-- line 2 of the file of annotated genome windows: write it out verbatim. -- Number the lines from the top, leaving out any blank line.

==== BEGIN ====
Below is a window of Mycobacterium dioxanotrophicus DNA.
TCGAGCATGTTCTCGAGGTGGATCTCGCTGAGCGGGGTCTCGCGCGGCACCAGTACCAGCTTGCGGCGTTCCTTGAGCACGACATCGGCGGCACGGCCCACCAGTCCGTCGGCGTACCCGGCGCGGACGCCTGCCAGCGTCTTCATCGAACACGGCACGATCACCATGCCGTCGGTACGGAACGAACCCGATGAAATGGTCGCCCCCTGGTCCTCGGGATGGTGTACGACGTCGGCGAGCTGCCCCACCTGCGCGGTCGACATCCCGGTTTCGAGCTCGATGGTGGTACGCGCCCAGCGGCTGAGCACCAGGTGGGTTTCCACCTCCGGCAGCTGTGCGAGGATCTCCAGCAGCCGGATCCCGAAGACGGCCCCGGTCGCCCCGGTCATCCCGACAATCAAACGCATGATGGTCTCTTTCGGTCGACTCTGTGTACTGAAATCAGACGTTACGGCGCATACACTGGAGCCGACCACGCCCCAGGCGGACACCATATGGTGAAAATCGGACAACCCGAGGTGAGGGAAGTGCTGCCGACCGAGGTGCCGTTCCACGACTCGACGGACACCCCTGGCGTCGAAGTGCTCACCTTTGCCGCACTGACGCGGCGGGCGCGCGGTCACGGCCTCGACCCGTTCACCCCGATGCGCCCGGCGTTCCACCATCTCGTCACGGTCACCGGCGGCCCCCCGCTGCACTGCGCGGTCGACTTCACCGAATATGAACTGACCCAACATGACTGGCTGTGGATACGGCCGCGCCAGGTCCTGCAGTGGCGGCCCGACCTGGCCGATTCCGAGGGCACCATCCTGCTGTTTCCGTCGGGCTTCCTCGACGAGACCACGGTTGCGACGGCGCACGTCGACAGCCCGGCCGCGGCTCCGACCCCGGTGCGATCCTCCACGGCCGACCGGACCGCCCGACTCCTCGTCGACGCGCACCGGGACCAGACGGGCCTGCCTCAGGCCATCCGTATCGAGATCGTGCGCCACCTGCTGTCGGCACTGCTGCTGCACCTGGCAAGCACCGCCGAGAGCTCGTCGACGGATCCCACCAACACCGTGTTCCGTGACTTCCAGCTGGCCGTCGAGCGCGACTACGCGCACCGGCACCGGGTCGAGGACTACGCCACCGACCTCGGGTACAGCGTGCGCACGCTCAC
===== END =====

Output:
TCGAGCATGTTCTCGAGGTGGATCTCGCTGAGCGGGGTCTCGCGCGGCACCAGTACCAGCTTGCGGCGTTCCTTGAGCACGACATCGGCGGCACGGCCCACCAGTCCGTCGGCGTACCCGGCGCGGACGCCTGCCAGCGTCTTCATCGAACACGGCACGATCACCATGCCGTCGGTACGGAACGAACCCGATGAAATGGTCGCCCCCTGGTCCTCGGGATGGTGTACGACGTCGGCGAGCTGCCCCACCTGCGCGGTCGACATCCCGGTTTCGAGCTCGATGGTGGTACGCGCCCAGCGGCTGAGCACCAGGTGGGTTTCCACCTCCGGCAGCTGTGCGAGGATCTCCAGCAGCCGGATCCCGAAGACGGCCCCGGTCGCCCCGGTCATCCCGACAATCAAACGCATGATGGTCTCTTTCGGTCGACTCTGTGTACTGAAATCAGACGTTACGGCGCATACACTGGAGCCGACCACGCCCCAGGCGGACACCATATGGTGAAAATCGGACAACCCGAGGTGAGGGAAGTGCTGCCGACCGAGGTGCCGTTCCACGACTCGACGGACACCCCTGGCGTCGAAGTGCTCACCTTTGCCGCACTGACGCGGCGGGCGCGCGGTCACGGCCTCGACCCGTTCACCCCGATGCGCCCGGCGTTCCACCATCTCGTCACGGTCACCGGCGGCCCCCCGCTGCACTGCGCGGTCGACTTCACCGAATATGAACTGACCCAACATGACTGGCTGTGGATACGGCCGCGCCAGGTCCTGCAGTGGCGGCCCGACCTGGCCGATTCCGAGGGCACCATCCTGCTGTTTCCGTCGGGCTTCCTCGACGAGACCACGGTTGCGACGGCGCACGTCGACAGCCCGGCCGCGGCTCCGACCCCGGTGCGATCCTCCACGGCCGACCGGACCGCCCGACTCCTCGTCGACGCGCACCGGGACCAGACGGGCCTGCCTCAGGCCATCCGTATCGAGATCGTGCGCCACCTGCTGTCGGCACTGCTGCTGCACCTGGCAAGCACCGCCGAGAGCTCGTCGACGGATCCCACCAACACCGTGTTCCGTGACTTCCAGCTGGCCGTCGAGCGCGACTACGCGCACCGGCACCGGGTCGAGGACTACGCCACCGACCTCGGGTACAGCGTGCGCACGCTCAC